STRENGTHS AND WEAKNESSES

The reporting of national notifiable diseases is standardized and provides up-to-date information including diagnostics and the epidemiological characteristics of each infectious disease. Moreover, these data are distributed to healthcare sites regularly. However, the reporting of national notifiable infectious diseases in South Korea relies on the passive reporting of healthcare workers. Thus, the reporting rate is relatively low. Nevertheless, the number of patients with an infectious disease can be estimated using existing data. The KCDC not only seeks to encourage the reporting of infectious diseases that present at healthcare sites but also continues to develop ways to improve the current systems using multidimensional approaches, not limited to passive reporting.

Notes

The authors have no conflicts of interest to declare for this study.

SUPPLEMENTARY MATERIAL

Supplementary material is available at http://www.e-epih.org/.

References

1. Korea Ministry of Government Legislation. Infectious Disease Control and Prevention Act. [cited 2014 Nov 10]. Available from: http://law.go.kr/ (Korean).
2. Korea Ministry of Government Legislation. Case definitions for national notifiable infectious diseases. [cited 2014 Nov 10]. Available from: http://law.go.kr/ (Korean).
3. Korea Centers for Disease Control and Prevention(KCDC). 2013 Infectious diseases surveillance yearbook Osong: KCDC; 2014. p. 50–63. (Korean).
4. Roh YK. Modeling the national pandemic influenza cases and inpatients of pneumonia in Korea Osong: Korea Centers for Disease Control and Prevention; 2011. (Korean).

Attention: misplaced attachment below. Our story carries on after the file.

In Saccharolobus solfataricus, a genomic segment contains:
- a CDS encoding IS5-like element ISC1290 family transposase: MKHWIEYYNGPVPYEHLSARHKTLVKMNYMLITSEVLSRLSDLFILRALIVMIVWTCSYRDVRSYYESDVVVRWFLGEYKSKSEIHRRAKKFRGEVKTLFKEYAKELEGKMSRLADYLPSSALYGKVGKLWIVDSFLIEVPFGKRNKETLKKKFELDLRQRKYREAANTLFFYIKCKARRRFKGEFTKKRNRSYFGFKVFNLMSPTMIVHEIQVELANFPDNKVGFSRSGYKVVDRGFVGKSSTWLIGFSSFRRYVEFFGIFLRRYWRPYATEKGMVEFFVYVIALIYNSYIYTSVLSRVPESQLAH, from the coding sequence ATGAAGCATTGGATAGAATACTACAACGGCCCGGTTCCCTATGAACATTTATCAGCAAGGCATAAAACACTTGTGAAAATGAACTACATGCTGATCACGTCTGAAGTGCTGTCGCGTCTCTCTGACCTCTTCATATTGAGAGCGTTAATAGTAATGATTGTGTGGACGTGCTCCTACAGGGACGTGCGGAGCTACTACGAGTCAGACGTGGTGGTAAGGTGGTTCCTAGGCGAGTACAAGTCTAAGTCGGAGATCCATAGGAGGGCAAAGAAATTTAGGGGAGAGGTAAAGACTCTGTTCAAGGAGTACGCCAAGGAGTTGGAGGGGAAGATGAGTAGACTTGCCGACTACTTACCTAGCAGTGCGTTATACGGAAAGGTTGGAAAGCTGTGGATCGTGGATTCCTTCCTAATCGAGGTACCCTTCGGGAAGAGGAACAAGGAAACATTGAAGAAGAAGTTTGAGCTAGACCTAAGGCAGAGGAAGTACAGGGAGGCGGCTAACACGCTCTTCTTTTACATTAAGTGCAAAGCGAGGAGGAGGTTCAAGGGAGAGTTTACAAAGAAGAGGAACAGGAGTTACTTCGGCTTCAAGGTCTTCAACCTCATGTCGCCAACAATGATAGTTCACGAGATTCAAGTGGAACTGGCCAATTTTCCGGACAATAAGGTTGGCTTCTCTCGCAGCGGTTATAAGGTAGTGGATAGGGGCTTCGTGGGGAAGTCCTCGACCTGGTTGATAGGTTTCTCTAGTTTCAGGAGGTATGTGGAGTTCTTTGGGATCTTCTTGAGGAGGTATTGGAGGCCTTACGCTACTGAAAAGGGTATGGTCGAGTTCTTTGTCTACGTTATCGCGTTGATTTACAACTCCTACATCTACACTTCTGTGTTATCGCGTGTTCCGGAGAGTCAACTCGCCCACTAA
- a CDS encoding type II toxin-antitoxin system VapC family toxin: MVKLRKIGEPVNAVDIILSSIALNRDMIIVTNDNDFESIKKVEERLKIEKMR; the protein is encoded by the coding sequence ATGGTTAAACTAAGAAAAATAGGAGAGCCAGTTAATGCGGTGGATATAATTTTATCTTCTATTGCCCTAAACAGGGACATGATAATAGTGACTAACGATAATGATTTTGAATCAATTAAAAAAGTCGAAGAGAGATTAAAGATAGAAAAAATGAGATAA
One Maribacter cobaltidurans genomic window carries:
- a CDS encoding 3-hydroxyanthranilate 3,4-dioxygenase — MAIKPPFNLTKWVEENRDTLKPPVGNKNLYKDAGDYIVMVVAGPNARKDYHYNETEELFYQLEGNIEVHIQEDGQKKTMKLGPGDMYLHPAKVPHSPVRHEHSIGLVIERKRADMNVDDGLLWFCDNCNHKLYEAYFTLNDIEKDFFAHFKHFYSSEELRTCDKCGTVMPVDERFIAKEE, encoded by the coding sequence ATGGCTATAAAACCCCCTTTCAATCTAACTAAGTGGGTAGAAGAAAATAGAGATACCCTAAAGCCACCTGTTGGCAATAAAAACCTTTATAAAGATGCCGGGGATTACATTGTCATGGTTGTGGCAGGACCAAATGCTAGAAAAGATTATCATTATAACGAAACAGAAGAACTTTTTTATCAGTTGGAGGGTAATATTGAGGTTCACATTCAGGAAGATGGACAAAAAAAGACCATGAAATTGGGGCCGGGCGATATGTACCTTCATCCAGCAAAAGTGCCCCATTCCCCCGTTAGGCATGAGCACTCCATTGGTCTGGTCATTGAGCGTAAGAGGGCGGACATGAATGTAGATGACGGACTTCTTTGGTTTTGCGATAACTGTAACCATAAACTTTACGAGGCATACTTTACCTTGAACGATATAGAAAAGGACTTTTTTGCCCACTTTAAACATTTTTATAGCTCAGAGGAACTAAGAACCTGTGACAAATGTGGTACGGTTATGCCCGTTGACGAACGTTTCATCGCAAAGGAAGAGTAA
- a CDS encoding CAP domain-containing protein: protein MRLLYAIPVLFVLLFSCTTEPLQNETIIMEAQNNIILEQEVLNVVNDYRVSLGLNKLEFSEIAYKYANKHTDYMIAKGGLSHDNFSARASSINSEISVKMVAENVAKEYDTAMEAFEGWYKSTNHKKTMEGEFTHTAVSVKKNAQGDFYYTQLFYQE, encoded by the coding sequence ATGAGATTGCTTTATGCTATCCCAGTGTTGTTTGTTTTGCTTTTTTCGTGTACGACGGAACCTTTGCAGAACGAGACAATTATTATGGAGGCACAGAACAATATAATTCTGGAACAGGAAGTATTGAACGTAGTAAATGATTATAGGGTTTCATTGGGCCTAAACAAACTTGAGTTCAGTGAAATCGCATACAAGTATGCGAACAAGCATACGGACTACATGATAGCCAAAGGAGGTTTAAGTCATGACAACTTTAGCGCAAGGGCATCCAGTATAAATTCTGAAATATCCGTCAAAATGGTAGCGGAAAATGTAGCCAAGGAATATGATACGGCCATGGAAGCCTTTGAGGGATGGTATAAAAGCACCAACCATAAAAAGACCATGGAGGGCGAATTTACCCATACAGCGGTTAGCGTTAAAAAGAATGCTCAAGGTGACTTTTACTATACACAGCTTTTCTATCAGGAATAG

Article information Continued

Figure 1.

Procedure of model development to calculate influenza incidence. KCDC, Korea Centers for Disease Control and Prevention; a is constant, B1, B2, B3, C1, C2, and C3 are coefficients from this regression model.

From Roh YK. Modeling the national pandemic influenza cases and inpatients of pneumonia in Korea. Osong: Korea Centers for Disease Control and Prevention; 2011 [4].

Table 1.

Reported cases of national infectious diseases in South Korea, 1954-2013

Disease 1954-1959 1960-1969 1970-1979 1980-1989 1990-1999 2000-2009 2010-2013 Total
Cholera 0 1,972 206 145 196 210 14 2,743
Typhoid fever 5,398 40,790 13,018 2,481 3,012 2,198 566 67,463
Paratyphoid fever 193 440 64 172 164 795 223 2,051
Shigellosis 1,004 2,705 1,703 534 3,368 6,986 783 17,083
Enterohemorrhagic Escherichia coli - - - - - 431 246 677
Viral hepatitis A - - - - - - 7,585 7,585
Pertussis 75,941 75,002 18,187 8,381 444 186 390 178,531
Tetanus 0 0 6 53 12 109 72 252
Measles 67,901 116,435 48,877 26,075 13,327 56,061 266 328,942
Mumps 25,314 32,945 15,186 10,483 13,084 28,099 36,747 161,858
Rubella - - - - - 413 142 555
Japanese encephalitis 11,763 14,587 862 1,641 18 33 63 28,967
Varicella - - - - - 81,291 125,773 207,064
Malaria - 8,497 35,689 0 9,765 18,576 3,585 76,112
Hansen’s disease - 1,891 10,952 2,881 1,166 423 25 17,338
Scarlet fever 19 37 170 1,808 1,210 977 5,158 9,360
Meningococcal meningitis 116 157 36 81 40 114 29 457
Legionellosis - - - - - 106 104 210
Vibrio vulnificus sepsis - - - - - 536 244 780
Murine typhus - 0 4 4 136 378 137 659
Scrub typhus - - - - 3,534 42,761 29,791 76,086
Leptospirosis - - - 596 432 1,193 193 2,414
Brucellosis - - - - - 620 83 703
Rabies - 268 28 2 1 5 0 304
Hemorrhagic fever with renal syndrome - - 349 450 1,230 3,683 1,734 7,446
Primary/secondary/congenital syphilis - - - - - - 2,551 2,551
Creutzfeldt-Jakob disease - - - - - - 108 108
Dengue fever - - - - - 321 598 919
Q fever - - - - - 51 42 93
West Nile fever - - - - - - 1 1
Lyme borreliosis - - - - - - 16 16
Melioidosis - - - - - - 3 3
Chikungunya fever - - - - - - 2 2
Sever fever with thrombocytopenia syndrome - - - - - - 36 36

From Korea Centers for Disease Control and Prevention (KCDC). 2013 Infectious diseases surveillance yearbook. Osong: KCDC; 2014 [3].